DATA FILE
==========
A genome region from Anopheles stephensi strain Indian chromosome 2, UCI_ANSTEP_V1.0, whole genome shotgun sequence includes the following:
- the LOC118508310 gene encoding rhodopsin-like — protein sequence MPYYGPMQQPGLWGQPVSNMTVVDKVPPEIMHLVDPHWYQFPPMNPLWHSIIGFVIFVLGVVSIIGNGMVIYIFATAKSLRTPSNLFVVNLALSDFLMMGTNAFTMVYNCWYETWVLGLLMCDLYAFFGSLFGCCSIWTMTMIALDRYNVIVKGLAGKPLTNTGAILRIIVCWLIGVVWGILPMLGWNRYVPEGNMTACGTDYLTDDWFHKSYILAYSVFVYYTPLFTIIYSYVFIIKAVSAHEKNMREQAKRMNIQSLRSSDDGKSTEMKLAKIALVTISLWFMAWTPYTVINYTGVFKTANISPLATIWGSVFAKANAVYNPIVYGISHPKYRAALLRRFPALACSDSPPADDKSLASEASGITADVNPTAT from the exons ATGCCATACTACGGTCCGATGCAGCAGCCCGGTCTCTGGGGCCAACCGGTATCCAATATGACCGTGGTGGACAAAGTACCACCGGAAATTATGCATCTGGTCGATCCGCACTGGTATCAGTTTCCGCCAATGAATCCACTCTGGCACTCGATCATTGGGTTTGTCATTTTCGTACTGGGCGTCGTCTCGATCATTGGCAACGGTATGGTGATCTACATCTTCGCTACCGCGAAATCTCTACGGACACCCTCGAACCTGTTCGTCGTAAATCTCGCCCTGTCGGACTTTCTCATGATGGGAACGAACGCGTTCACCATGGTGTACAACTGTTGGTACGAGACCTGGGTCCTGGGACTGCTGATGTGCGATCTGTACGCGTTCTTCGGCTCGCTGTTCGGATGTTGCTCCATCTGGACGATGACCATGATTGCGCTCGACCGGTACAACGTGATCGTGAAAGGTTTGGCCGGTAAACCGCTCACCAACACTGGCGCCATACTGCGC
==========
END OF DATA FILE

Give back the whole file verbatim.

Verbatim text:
A genome region from Anopheles stephensi strain Indian chromosome 2, UCI_ANSTEP_V1.0, whole genome shotgun sequence includes the following:
- the LOC118508310 gene encoding rhodopsin-like — protein sequence MPYYGPMQQPGLWGQPVSNMTVVDKVPPEIMHLVDPHWYQFPPMNPLWHSIIGFVIFVLGVVSIIGNGMVIYIFATAKSLRTPSNLFVVNLALSDFLMMGTNAFTMVYNCWYETWVLGLLMCDLYAFFGSLFGCCSIWTMTMIALDRYNVIVKGLAGKPLTNTGAILRIIVCWLIGVVWGILPMLGWNRYVPEGNMTACGTDYLTDDWFHKSYILAYSVFVYYTPLFTIIYSYVFIIKAVSAHEKNMREQAKRMNIQSLRSSDDGKSTEMKLAKIALVTISLWFMAWTPYTVINYTGVFKTANISPLATIWGSVFAKANAVYNPIVYGISHPKYRAALLRRFPALACSDSPPADDKSLASEASGITADVNPTAT from the exons ATGCCATACTACGGTCCGATGCAGCAGCCCGGTCTCTGGGGCCAACCGGTATCCAATATGACCGTGGTGGACAAAGTACCACCGGAAATTATGCATCTGGTCGATCCGCACTGGTATCAGTTTCCGCCAATGAATCCACTCTGGCACTCGATCATTGGGTTTGTCATTTTCGTACTGGGCGTCGTCTCGATCATTGGCAACGGTATGGTGATCTACATCTTCGCTACCGCGAAATCTCTACGGACACCCTCGAACCTGTTCGTCGTAAATCTCGCCCTGTCGGACTTTCTCATGATGGGAACGAACGCGTTCACCATGGTGTACAACTGTTGGTACGAGACCTGGGTCCTGGGACTGCTGATGTGCGATCTGTACGCGTTCTTCGGCTCGCTGTTCGGATGTTGCTCCATCTGGACGATGACCATGATTGCGCTCGACCGGTACAACGTGATCGTGAAAGGTTTGGCCGGTAAACCGCTCACCAACACTGGCGCCATACTGCGC